Why victims stay silent

The real reason why rape victims often stay silent is completely different, of course. Sexual violence deeply hurts a victim’s mental health. The experience of utter helplessness and vulnerability is traumatising. Moreover, the violation of personal privacy causes shame. Victims are often unable to tell others what has happened to them. They even struggle to share it with people who are close to them. Things are especially difficult where sex education is poor, because teenagers, for example, struggle to understand what has happened to them. Moreover, many were never told that they have a right to say “no”, even when someone of high standing makes sexual advances they do not welcome (see Mahwish Gul on www.dandc.eu).

The prospect of having to inform strangers – including police officers, lawyers and judges – is in itself frightening. The full truth is that legal procedures all too often reinforce the trauma, especially when victims once more feel exposed, shamed and abused. For these reasons, rape is underreported around the world.

Where judicial proceedings exacerbate suffering, impunity is likely. Where crimes regularly go unpunished, people do not feel safe. If a society is to escape the vicious cycle, sexual violence must be prosecuted and victims must trust the judicial system. Justice Malik’s High Court ruling has allowed Pakistan to take important steps towards building such trust.

This is not the first step towards improving access to justice for victims of sexual violence. In 2016, the government of Prime Minister Nawaz Sharif passed legislation that improved the situation for rape victims. Important aspects included:

  • a prohibition to disclose a victim’s identity to protect her from public humiliation,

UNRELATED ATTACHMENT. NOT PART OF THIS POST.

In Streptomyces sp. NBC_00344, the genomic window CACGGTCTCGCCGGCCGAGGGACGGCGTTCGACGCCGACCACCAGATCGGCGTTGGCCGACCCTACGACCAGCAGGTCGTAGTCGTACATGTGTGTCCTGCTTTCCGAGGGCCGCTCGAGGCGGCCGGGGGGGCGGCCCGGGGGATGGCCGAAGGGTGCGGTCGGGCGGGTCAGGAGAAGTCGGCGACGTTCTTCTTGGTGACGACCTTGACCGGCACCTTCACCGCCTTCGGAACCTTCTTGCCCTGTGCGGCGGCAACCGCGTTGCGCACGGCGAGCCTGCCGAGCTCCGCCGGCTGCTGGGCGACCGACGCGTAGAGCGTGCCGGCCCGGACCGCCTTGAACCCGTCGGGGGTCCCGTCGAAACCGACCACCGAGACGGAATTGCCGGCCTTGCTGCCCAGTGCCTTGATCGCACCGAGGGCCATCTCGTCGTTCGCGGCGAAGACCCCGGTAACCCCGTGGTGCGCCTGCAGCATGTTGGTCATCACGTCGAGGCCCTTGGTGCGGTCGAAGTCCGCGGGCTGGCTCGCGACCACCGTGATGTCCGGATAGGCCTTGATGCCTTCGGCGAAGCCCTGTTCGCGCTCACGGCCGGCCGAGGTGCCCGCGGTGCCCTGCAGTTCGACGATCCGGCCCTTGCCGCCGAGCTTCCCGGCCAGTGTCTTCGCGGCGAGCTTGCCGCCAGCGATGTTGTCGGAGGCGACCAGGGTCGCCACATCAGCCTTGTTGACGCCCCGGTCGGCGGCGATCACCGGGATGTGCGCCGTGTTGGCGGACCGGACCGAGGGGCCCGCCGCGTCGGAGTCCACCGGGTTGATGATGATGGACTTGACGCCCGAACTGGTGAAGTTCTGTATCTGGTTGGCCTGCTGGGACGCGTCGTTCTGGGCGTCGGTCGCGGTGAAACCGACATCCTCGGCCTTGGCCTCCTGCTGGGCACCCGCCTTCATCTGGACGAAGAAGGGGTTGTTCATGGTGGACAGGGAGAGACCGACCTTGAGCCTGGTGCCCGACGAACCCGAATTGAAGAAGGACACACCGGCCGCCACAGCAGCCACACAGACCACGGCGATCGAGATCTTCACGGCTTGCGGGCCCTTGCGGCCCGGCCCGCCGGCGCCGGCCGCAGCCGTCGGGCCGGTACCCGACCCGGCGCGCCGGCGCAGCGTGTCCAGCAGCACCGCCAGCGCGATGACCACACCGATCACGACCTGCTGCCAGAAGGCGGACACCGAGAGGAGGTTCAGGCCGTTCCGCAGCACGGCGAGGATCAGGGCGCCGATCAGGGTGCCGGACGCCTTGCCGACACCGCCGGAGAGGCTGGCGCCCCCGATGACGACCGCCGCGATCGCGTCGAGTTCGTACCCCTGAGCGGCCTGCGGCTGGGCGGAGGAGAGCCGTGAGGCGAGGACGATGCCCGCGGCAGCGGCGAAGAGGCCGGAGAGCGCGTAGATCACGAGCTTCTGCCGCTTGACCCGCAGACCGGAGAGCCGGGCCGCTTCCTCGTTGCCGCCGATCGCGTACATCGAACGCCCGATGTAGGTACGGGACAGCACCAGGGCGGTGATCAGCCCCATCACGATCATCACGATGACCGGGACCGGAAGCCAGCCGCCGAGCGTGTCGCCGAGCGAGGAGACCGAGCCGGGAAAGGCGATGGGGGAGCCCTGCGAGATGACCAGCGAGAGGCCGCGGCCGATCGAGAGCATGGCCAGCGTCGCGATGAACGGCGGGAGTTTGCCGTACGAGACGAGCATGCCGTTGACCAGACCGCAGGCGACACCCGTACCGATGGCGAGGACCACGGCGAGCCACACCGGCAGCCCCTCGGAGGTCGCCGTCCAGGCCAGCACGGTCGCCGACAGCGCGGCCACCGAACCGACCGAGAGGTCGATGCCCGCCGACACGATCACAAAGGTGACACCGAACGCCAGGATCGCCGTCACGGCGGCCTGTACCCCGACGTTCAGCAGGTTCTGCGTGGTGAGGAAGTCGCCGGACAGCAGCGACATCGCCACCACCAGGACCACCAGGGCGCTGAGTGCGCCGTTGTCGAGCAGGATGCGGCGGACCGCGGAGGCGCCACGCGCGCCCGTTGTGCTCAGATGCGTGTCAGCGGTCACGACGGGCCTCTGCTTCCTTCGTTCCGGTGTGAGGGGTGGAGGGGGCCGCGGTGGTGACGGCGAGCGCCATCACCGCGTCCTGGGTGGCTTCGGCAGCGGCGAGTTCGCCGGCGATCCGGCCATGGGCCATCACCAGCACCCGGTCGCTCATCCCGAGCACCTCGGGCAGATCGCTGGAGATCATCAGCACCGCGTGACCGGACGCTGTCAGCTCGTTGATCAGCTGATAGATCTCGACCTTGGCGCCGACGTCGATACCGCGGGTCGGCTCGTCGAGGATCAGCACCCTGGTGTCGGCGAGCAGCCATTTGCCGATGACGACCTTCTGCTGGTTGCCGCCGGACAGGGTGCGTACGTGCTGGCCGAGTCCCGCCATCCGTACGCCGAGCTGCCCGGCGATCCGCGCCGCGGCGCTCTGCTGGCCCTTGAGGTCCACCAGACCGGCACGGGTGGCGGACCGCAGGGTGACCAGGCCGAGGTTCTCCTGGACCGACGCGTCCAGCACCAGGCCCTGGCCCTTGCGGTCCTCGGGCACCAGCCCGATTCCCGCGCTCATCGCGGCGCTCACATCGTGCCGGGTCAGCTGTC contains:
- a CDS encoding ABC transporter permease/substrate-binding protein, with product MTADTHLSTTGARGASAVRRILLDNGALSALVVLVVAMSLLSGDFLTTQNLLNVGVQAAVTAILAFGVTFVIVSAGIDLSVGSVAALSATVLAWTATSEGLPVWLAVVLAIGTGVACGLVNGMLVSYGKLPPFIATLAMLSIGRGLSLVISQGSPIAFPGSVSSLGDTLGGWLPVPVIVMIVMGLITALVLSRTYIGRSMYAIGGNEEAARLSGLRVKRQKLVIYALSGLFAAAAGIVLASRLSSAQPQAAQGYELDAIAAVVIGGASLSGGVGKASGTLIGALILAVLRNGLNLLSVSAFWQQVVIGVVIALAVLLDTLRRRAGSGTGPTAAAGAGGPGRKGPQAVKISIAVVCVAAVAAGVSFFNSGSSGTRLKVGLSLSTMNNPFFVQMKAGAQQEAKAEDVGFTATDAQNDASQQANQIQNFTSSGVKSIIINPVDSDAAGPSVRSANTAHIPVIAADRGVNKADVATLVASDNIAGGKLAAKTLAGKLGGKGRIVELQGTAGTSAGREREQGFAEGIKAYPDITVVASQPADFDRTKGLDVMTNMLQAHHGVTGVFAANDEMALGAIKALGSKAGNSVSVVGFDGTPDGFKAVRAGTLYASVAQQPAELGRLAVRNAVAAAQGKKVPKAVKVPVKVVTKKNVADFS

• more protection of female witnesses and
  • heavier sentences for perpetrators who abused minors and disabled persons as well as those who misused positions of authority to commit rape.

More generally speaking, the rule of law has been becoming stronger since 2008 in Pakistan in many ways, though there is backsliding too. It matters, however, that Pakistan now has its third consecutive elected government and saw peaceful transfers of power in 2013 and 2018. Several new laws offer protections against gender-based crimes and also support to the vulnerable communities. Moreover, citizens are becoming more organised and mobilised. The annual Aurat March (Women’s March) which takes place across Pakistan on the International Women’s Day is an example. 

More must surely happen – including improving judicial responses to sexual violence. As in many other countries, the morality and chastity of victims still tends to get substantial attention in Pakistani courts. For example, judges take interest in what clothes a victim was wearing. Donning bright colours, or wearing “revealing” clothes are read as signs of immorality. Being in a public space without a chaperone is seen as provoking trouble, especially after dusk. Depressingly, courts often focus more on a victim’s supposed character than the violence perpetrated against her.

Problems like this exist everywhere. In Pakistan, things are improving, making daily life a little bit safer for women and girls. 

Marva Khan is assistant professor of law at LUMS (Lahore University of Management Sciences) and co-founder of the Pakistani Feminist Judgments Project.